AstraZeneca will collaborate with Accent Therapeutics to discover, develop and commercialise transformative therapeutics targeting RNA-modifying proteins (RMPs) for the treatment of cancer.
This collaboration focuses on targeting RMPs, proteins that control many aspects of RNA biology and represents a new approach for addressing the process disruptions that can lead to cancer and can cause resistance to medicines. It combines AstraZeneca’s industry leading expertise bringing forward novel oncology medicines with Accent’s expertise as a leader in the biology, target identification and drug discovery of RMP-targeting therapies.
José Baselga, Executive Vice President, Oncology R&D, AstraZeneca said: “The promise of RMP inhibition is a compelling area of exploration for AstraZeneca. With this collaboration, we will seek to identify novel targets and unlock the full potential of our medicines. We believe that the Accent team’s expertise in RNA-modifying protein biology and drug discovery complements AstraZeneca’s extensive research and development portfolio.”
Shakti Narayan, Chief Executive Officer, Accent Therapeutics said: “This collaboration leverages both AstraZeneca’s vast cancer expertise and resources and Accent’s rich pipeline of RMP therapeutic programmes to bring new and potentially life-changing medicines to patients. This collaborative effort will enable us to rapidly advance and achieve the rich therapeutic potential of these exciting programmes.”
Under the terms of the collaboration agreement, Accent will be responsible for research and development activities for a nominated preclinical programme through to the end of Phase I clinical trials. Following completion of Phase I, AstraZeneca will lead development and commercialisation activities for the programme, with Accent having the option to jointly develop and commercialise with AstraZeneca in the US. AstraZeneca will also have the exclusive option to license worldwide rights to two further preclinical discovery programmes, for which Accent will conduct certain preclinical activities.
Accent will receive an upfront payment of $55m and is eligible to receive additional success-based payments across all programmes in the form of option fees and milestone payments, as well as tiered royalties on net sales ranging from mid-single digit to low-double digits. In the event Accent opts into co-developing and co-commercialising the nominated programme, profits and losses will be split in the US.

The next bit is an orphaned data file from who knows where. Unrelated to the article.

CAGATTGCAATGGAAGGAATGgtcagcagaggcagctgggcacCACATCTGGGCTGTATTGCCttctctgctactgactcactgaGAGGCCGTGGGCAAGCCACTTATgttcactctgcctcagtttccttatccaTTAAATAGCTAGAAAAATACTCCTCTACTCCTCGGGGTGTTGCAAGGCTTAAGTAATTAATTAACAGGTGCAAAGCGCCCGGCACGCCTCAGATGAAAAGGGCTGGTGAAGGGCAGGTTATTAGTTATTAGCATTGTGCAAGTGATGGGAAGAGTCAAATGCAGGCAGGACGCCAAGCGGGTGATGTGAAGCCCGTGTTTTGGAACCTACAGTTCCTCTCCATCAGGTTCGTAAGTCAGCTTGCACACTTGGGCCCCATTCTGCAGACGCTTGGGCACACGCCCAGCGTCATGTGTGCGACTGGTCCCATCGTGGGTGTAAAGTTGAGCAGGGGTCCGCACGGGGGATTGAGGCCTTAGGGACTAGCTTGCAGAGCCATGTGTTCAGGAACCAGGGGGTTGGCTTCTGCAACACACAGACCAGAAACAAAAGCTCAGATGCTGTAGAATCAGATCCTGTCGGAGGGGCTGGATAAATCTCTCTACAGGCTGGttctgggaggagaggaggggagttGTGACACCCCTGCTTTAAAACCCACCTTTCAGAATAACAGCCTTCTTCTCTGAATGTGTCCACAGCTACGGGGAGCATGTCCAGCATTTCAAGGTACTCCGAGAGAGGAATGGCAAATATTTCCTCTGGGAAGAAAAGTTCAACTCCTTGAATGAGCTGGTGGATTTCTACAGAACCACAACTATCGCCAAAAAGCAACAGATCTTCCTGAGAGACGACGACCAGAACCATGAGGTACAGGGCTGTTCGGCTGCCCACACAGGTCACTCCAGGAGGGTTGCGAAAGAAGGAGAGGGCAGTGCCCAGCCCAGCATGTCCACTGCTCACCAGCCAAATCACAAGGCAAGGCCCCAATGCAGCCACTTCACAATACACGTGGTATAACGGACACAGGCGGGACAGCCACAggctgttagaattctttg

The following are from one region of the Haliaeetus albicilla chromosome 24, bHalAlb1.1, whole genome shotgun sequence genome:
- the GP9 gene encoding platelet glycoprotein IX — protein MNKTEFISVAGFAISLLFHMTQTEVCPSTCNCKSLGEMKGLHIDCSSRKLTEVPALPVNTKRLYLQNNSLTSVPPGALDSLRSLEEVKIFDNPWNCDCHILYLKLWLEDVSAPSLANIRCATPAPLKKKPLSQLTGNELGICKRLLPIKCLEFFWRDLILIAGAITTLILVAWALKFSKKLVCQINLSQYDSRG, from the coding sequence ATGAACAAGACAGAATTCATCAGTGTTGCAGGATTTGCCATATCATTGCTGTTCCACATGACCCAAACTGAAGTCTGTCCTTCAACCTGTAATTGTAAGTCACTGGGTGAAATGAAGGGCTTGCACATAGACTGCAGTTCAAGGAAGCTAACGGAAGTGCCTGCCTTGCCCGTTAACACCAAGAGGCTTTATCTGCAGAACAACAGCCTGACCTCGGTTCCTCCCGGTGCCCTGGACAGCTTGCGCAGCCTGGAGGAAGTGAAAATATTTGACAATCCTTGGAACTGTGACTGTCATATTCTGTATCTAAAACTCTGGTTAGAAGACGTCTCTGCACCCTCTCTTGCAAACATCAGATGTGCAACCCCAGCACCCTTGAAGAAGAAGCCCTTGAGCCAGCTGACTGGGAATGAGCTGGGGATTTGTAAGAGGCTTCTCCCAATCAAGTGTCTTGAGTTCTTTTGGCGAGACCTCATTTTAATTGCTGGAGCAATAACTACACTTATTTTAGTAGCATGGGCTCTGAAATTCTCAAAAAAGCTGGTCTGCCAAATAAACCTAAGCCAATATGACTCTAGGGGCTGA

AstraZeneca in Epigenetics
Building on decades of progress describing and targeting genetic changes identified in cancer, new technological advances have enabled a similar initiative for epigenetic biology. These epigenetic changes – not to the sequence of the genome but rather to how it is interpreted and expressed – can lead to cancer and cause resistance to current anticancer therapies. AstraZeneca believes advances in epigenomic capabilities and inhibitors targeting key processes, including chromatin remodeling and RNA modification, will advance the next wave of innovation in cancer treatment.
AstraZeneca in Oncology
AstraZeneca has a deep-rooted heritage in oncology and offers a quickly growing portfolio of new medicines that has the potential to transform patients' lives and the Company's future. With six new medicines launched between 2014 and 2020, and a broad pipeline of small molecules and biologics in development, the Company is committed to advance oncology as a key growth driver for AstraZeneca focused on lung, ovarian, breast and blood cancers. In addition to AstraZeneca's main capabilities, the Company is actively pursuing innovative partnerships and investments that accelerate the delivery of our strategy, as illustrated by the investment in Acerta Pharma in haematology.
By harnessing the power of four scientific platforms – Immuno-Oncology, Tumour Drivers and Resistance, DNA Damage Response and Antibody Drug Conjugates – and by championing the development of personalised combinations, AstraZeneca has the vision to redefine cancer treatment and one day eliminate cancer as a cause of death.